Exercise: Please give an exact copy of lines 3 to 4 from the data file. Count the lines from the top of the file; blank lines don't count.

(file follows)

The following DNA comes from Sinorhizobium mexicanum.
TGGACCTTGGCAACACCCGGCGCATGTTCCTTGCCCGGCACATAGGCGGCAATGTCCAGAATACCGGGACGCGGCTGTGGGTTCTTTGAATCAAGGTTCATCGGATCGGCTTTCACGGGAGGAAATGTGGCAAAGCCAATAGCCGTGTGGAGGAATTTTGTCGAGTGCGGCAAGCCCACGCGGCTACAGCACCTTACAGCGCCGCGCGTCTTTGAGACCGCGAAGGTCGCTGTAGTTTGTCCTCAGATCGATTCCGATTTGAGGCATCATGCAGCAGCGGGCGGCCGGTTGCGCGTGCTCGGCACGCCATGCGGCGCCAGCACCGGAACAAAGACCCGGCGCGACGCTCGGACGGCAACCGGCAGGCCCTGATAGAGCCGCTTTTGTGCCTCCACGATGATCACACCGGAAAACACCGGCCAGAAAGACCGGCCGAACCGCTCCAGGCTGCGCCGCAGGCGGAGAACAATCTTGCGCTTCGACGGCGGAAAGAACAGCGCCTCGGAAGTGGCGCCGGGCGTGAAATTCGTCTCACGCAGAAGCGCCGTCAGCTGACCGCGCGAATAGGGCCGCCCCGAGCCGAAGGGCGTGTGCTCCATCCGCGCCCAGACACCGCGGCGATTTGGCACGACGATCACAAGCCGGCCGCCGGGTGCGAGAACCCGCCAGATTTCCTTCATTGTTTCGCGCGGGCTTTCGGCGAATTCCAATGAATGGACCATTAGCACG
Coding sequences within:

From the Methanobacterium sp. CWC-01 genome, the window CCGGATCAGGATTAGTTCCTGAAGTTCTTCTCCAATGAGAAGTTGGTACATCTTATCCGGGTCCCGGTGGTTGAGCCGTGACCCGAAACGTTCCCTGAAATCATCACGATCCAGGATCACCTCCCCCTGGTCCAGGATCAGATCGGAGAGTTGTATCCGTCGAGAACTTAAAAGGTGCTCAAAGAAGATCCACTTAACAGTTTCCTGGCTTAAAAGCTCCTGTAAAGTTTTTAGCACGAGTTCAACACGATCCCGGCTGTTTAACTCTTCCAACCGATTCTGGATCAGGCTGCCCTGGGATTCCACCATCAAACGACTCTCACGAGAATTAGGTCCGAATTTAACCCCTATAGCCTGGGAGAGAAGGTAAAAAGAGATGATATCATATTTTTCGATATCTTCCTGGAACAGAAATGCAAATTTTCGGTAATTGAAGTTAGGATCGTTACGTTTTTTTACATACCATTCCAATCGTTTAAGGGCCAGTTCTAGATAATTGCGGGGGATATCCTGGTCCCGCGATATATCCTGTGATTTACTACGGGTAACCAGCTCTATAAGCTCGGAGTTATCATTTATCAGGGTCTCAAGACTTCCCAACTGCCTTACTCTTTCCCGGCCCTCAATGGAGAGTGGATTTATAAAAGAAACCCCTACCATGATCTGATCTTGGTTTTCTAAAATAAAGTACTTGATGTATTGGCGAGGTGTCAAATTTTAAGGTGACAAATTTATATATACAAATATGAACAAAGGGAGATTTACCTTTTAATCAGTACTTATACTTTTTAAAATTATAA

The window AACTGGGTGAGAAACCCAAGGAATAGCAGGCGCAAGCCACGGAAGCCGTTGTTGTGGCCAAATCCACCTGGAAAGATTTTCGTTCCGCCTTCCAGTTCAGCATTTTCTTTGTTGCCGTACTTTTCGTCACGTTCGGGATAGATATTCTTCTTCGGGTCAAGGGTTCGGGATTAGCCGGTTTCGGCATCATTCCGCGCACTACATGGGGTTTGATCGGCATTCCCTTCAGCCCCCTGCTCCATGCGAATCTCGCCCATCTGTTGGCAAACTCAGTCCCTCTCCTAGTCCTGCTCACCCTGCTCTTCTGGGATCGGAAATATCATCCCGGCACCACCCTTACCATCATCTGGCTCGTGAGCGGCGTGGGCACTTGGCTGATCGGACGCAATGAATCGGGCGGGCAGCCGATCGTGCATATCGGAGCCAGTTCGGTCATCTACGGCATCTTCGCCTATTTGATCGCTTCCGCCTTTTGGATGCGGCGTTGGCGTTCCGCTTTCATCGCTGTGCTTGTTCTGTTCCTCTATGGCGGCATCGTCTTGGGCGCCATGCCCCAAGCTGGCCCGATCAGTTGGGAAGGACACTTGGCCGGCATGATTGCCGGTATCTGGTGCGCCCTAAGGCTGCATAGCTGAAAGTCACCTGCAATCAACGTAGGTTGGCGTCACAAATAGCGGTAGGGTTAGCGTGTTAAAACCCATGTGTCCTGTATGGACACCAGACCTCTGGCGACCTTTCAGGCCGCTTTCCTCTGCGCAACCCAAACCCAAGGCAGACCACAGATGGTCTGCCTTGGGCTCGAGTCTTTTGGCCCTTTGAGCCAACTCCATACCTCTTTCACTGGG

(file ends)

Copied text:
Coding sequences within:

From the Methanobacterium sp. CWC-01 genome, the window CCGGATCAGGATTAGTTCCTGAAGTTCTTCTCCAATGAGAAGTTGGTACATCTTATCCGGGTCCCGGTGGTTGAGCCGTGACCCGAAACGTTCCCTGAAATCATCACGATCCAGGATCACCTCCCCCTGGTCCAGGATCAGATCGGAGAGTTGTATCCGTCGAGAACTTAAAAGGTGCTCAAAGAAGATCCACTTAACAGTTTCCTGGCTTAAAAGCTCCTGTAAAGTTTTTAGCACGAGTTCAACACGATCCCGGCTGTTTAACTCTTCCAACCGATTCTGGATCAGGCTGCCCTGGGATTCCACCATCAAACGACTCTCACGAGAATTAGGTCCGAATTTAACCCCTATAGCCTGGGAGAGAAGGTAAAAAGAGATGATATCATATTTTTCGATATCTTCCTGGAACAGAAATGCAAATTTTCGGTAATTGAAGTTAGGATCGTTACGTTTTTTTACATACCATTCCAATCGTTTAAGGGCCAGTTCTAGATAATTGCGGGGGATATCCTGGTCCCGCGATATATCCTGTGATTTACTACGGGTAACCAGCTCTATAAGCTCGGAGTTATCATTTATCAGGGTCTCAAGACTTCCCAACTGCCTTACTCTTTCCCGGCCCTCAATGGAGAGTGGATTTATAAAAGAAACCCCTACCATGATCTGATCTTGGTTTTCTAAAATAAAGTACTTGATGTATTGGCGAGGTGTCAAATTTTAAGGTGACAAATTTATATATACAAATATGAACAAAGGGAGATTTACCTTTTAATCAGTACTTATACTTTTTAAAATTATAA